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October 10th, 2018

NASA OIG Forecasts Further Delays, Large Cost Overruns for SLS

Space Launch System and Orion spacecraft on Pad 39B. (Credit: NASA)

A new audit by the NASA Inspector General criticizes Boeing for its management of the stages of the Space Launch System (SLS) while forecasting further delays and large cost overruns for the beleaguered program that is designed to send astronauts to deep space.

“As of August 2018, NASA has spent $11.9 billion on the SLS, but will require significant additional funding to complete the first Core Stage—more than 3 years later than initially planned and at double the anticipated cost,” the audit concluded.

“In light of the Project’s development delays, we have concluded NASA will be unable to meet its EM-1 launch window currently scheduled between December 2019 and June 2020,” the report stated.

The EM-1 mission is the first launch of SLS and the second flight of the Orion spacecraft, which will not have a crew aboard. The delays also threaten the schedule for the crewed EM-2 mission, which is currently set to launch in mid-2022.

The audit, the first in a series examining SLS, examined how NASA and Boeing have managed the development of the system’s first (core), second and exploration upper (EUS) stages.

October 1st, 2018

NASA Unveils Sustainable Campaign to Return to Moon, on to Mars

NASA’s Exploration Campaign includes active leadership in low-Earth orbit, in orbit around the Moon and on its surface, and at destinations far beyond, including Mars.
Credits: NASA

In December of 2017, President Donald Trump signed Space Policy Directive-1, in which the president directed NASA “to lead an innovative and sustainable program of exploration with commercial and international partners to enable human expansion across the solar system and to bring back to Earth new knowledge and opportunities.”

In answer to that bold call, and consistent with the NASA Transition Authorization Act of 2017, NASA recently submitted to Congress a plan to revitalize and add direction to NASA’s enduring purpose. The National Space Exploration Campaign calls for human and robotic exploration missions to expand the frontiers of human experience and scientific discovery of the natural phenomena of Earth, other worlds and the cosmos.

The Exploration Campaign builds on 18 continuous years of Americans and our international partners living and working together on the International Space Station. It leverages advances in the commercial space sector, robotics and other technologies, and accelerates in the next few years with the launch of NASA’s Orion spacecraft and Space Launch System (SLS) rocket.

The Exploration Campaign has five strategic goals:

Transition U.S. human spaceflight activities in low-Earth orbit to commercial operations that support NASA and the needs of an emerging private sector market.
Lead the emplacement of capabilities that support lunar surface operations and facilitate missions beyond cislunar space.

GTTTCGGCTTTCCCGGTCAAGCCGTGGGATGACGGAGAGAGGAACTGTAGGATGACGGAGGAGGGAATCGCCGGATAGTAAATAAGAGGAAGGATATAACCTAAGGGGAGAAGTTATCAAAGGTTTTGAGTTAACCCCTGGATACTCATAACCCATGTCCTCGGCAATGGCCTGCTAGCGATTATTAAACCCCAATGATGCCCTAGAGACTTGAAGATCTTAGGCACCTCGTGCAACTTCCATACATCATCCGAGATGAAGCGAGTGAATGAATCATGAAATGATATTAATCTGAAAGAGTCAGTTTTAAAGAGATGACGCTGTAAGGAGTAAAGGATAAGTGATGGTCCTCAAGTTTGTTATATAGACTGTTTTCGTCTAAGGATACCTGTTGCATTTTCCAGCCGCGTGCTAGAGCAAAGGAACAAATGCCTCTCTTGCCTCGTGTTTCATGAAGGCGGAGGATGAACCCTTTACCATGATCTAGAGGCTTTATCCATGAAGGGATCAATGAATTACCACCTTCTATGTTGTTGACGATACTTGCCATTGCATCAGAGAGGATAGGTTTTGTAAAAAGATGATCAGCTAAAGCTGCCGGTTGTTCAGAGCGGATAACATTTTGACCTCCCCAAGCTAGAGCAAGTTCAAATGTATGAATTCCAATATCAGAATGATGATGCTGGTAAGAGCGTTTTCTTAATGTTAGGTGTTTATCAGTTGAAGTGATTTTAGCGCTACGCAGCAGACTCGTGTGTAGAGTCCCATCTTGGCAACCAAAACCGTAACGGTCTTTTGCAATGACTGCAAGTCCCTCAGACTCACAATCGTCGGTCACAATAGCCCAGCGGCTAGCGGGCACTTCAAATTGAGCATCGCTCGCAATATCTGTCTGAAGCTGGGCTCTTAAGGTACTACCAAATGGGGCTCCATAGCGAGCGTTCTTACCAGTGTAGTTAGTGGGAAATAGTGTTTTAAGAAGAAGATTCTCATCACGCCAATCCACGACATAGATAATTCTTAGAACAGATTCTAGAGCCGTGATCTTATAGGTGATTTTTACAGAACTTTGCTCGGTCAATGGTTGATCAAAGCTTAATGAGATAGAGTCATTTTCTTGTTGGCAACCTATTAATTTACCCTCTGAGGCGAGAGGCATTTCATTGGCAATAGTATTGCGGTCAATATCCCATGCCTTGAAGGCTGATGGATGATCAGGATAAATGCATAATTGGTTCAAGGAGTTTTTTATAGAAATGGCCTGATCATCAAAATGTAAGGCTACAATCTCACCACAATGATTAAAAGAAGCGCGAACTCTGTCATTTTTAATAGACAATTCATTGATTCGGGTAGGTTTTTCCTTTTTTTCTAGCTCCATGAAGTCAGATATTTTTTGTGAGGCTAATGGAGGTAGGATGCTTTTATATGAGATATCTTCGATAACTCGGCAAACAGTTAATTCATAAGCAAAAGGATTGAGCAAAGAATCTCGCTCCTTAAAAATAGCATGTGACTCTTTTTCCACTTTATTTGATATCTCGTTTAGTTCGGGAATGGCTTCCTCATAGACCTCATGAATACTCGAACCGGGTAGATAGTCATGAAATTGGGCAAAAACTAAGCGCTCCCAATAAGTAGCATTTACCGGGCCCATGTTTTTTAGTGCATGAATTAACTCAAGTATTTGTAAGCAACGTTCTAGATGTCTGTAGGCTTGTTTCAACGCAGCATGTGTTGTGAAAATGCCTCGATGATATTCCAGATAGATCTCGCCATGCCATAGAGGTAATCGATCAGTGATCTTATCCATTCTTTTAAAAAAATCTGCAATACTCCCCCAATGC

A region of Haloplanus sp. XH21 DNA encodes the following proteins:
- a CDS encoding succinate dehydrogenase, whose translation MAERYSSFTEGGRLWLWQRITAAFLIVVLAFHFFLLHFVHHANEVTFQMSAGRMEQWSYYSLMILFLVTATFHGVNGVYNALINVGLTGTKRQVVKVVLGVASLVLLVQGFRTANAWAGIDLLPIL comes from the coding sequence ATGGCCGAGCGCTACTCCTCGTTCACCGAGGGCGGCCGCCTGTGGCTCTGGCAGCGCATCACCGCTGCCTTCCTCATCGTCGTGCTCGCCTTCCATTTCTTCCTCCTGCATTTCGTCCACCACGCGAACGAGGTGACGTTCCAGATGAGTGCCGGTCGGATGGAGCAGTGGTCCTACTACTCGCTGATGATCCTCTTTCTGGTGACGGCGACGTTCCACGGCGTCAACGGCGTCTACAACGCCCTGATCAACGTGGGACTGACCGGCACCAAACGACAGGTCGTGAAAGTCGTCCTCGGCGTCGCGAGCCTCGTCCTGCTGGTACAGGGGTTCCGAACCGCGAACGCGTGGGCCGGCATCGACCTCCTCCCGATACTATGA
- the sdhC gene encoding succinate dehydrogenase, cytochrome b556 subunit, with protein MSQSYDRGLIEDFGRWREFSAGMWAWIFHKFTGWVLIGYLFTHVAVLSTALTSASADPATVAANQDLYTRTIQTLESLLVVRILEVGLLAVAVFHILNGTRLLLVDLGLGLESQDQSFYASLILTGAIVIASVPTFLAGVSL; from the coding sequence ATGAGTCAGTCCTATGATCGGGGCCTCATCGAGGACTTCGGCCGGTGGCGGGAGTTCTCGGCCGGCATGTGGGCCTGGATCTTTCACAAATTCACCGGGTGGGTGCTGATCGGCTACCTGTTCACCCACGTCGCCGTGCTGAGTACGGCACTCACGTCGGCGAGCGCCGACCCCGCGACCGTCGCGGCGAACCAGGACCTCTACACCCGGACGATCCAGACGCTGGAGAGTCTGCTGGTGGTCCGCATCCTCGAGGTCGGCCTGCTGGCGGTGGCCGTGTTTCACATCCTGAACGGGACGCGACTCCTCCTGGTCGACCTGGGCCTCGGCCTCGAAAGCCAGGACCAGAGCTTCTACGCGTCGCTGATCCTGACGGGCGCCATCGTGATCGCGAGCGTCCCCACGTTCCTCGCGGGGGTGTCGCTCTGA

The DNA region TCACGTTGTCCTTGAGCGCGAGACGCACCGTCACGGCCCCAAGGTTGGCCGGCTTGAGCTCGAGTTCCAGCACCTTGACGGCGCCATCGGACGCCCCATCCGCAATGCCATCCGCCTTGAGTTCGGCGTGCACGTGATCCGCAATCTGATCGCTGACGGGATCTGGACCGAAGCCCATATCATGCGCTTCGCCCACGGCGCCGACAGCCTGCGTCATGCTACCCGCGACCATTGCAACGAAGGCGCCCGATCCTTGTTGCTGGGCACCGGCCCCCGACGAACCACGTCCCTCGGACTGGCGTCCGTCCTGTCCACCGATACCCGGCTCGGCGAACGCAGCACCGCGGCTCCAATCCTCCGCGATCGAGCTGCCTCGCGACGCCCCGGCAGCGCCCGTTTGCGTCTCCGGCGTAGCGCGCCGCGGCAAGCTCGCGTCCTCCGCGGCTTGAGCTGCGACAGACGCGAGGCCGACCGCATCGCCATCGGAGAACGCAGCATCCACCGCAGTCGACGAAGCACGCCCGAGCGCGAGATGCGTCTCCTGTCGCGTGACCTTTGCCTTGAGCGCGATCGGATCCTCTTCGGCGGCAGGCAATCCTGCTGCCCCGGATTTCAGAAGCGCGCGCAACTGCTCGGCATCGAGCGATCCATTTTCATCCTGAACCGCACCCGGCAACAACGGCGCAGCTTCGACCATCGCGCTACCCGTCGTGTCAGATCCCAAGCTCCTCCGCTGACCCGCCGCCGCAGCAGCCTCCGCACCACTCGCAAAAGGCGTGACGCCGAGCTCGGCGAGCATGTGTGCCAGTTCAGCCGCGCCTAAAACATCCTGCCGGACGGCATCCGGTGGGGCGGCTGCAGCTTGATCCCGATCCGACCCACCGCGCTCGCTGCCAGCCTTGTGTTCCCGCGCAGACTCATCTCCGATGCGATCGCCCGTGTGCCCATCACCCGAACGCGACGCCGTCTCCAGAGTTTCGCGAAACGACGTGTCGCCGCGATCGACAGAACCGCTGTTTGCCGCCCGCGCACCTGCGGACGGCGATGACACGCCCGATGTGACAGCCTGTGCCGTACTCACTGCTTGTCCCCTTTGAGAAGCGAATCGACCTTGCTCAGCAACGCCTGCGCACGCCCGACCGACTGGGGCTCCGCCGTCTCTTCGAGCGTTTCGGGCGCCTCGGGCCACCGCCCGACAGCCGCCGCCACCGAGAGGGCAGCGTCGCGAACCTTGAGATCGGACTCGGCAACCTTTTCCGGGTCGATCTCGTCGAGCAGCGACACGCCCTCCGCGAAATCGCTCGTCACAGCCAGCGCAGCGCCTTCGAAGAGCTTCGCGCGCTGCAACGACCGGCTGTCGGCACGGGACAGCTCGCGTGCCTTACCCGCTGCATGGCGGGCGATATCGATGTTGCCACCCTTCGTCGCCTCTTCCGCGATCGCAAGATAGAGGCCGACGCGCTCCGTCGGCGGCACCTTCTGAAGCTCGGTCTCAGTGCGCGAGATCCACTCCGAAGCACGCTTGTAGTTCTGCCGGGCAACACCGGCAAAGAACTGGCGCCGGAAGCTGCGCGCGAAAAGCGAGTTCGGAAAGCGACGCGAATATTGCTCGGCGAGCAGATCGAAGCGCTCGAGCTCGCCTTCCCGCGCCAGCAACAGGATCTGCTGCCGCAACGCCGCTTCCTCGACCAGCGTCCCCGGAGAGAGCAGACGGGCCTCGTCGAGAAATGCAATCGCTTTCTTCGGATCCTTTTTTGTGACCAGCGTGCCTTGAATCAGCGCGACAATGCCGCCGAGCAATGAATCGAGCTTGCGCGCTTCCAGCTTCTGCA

Foster scientific discovery and characterization of lunar resources through a series of robotic missions.
Return U.S. astronauts to the surface of the Moon for a sustained campaign of exploration and use.
Demonstrate the capabilities required for human missions to Mars and other destinations.

September 4th, 2018

New NASA Competition Aims to Convert Carbon Dioxide into Exploration Sweet Success

When astronauts begin exploring Mars, they’ll need to use local resources, freeing up launch cargo space for other mission-critical supplies. Carbon dioxide is one resource readily abundant within the Martian atmosphere. NASA’s new CO2 Conversion Challenge, conducted under the Centennial Challenges program, is a public competition seeking novel ways to convert carbon dioxide into useful compounds. Such technologies will allow us to manufacture products using local, indigenous resources on Mars, and can also be implemented on Earth by using both waste and atmospheric carbon dioxide as a resource.

“Enabling sustained human life on another planet will require a great deal of resources and we cannot possibly bring everything we will need. We have to get creative.” said Monsi Roman, program manager of NASA’s Centennial Challenges program. “If we can transform an existing and plentiful resource like carbon dioxide into a variety of useful products, the space – and terrestrial – applications are endless.”

Carbon and oxygen are the molecular building blocks of sugars. Developing efficient systems that can produce glucose from carbon dioxide will help advance the emerging field of biomanufacturing technology on Earth.

While sugar-based biomaterials are inexpensively made on Earth by plants, this approach cannot be easily adapted for space missions because of limited resources such as energy, water and crew time. The CO2 Conversion Challenge aims to help find a solution. Energy rich sugars are preferred microbial energy sources composed of carbon, hydrogen and oxygen atoms. They could be used as the feedstock for systems that can efficiently produce a variety of items. Glucose is the target sugar product in this challenge because it is the easiest to metabolize, which will optimize conversion efficiency.